When hip-hop icon Biz Markie released his album “All Samples Cleared!” he joked of the end of what was known as the “Golden Age” of digital sampling in the hip-hop and rap music industry. The Golden Age began in the late 1980s, and because there was no regulation of the practice, it was a period of musical enlightenment in which musicians could freely utilize digital sampling without legal repercussion. However, in 2005, the United States Court of Appeals for the Sixth Circuit handed down an opinion that sent shock waves across the music industry. In Bridgeport Music Inc. v. Dimension Films, the Sixth Circuit cracked down on digital sampling when it ruled that any use of a copyrighted sound recording amounted to copyright infringement, no matter the size of the sample taken. Although the opinion was staunchly criticized, it remained the only digital sampling case decided by the federal court of appeals for over ten years. Yet, in 2016, the United States Court of Appeals for the Ninth Circuit formalized the divide when it held that the de minimis defense—the rule that a small amount of copying is permitted—does, in fact, apply to sound recordings. This opinion stands in direct opposition to the Bridgeport holding, thereby creating a circuit split on the issue of de minimis use of digital sampling. If this rift remains unresolved, it will continue to send a wave of unpredictability across the music industry that will both chill artistic creativity and stifle the judicial economy.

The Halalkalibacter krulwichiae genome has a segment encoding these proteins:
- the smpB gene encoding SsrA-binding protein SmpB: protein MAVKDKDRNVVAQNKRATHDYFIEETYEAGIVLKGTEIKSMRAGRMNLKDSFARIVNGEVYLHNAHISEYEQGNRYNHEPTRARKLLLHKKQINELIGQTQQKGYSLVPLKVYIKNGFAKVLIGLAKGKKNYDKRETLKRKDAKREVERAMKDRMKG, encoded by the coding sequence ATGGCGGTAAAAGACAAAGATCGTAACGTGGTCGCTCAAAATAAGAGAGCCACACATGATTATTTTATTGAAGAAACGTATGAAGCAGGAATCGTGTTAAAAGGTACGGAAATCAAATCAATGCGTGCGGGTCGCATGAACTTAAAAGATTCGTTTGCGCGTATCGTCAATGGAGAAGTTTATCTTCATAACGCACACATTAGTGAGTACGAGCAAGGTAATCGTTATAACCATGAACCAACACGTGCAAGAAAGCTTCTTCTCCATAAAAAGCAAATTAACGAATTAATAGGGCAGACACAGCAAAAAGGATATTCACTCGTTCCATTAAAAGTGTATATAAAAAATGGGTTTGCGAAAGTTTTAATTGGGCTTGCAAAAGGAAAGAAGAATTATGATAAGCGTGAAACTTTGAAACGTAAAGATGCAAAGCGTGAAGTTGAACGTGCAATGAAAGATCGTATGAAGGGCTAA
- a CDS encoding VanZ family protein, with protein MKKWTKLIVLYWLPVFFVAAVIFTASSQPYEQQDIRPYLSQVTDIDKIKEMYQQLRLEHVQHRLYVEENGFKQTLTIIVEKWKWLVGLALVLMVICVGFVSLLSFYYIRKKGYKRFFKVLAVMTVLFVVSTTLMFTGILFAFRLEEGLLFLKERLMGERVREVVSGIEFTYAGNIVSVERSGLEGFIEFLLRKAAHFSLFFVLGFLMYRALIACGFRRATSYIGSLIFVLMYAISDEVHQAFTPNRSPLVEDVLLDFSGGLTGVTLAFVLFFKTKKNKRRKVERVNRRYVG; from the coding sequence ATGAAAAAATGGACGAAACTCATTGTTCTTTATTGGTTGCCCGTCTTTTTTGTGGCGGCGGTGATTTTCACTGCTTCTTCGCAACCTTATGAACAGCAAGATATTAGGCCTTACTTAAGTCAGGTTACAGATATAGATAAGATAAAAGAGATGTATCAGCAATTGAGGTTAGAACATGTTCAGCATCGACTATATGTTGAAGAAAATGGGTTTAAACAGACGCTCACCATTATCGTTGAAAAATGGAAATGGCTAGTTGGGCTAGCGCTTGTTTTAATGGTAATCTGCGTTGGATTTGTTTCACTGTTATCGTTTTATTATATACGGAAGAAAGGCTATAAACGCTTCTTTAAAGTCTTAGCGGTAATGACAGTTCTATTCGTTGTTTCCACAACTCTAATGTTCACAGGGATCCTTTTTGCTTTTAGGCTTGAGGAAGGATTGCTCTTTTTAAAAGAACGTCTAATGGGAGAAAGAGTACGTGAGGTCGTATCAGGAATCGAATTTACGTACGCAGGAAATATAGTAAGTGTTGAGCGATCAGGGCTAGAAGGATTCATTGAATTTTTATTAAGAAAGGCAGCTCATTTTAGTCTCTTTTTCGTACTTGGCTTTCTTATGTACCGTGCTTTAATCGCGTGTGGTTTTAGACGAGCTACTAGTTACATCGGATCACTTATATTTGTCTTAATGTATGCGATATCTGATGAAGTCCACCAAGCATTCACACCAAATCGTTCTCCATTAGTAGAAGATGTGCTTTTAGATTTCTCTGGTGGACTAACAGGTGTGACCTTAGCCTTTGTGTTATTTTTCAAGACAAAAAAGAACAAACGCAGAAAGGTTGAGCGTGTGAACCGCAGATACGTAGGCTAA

Michaela S. Morrissey,
A Music Industry Circuit Split: The De Minimis Exception in Digital Sampling,
U. Rich. L. Rev.
Available at: https://scholarship.richmond.edu/lawreview/vol56/iss4/10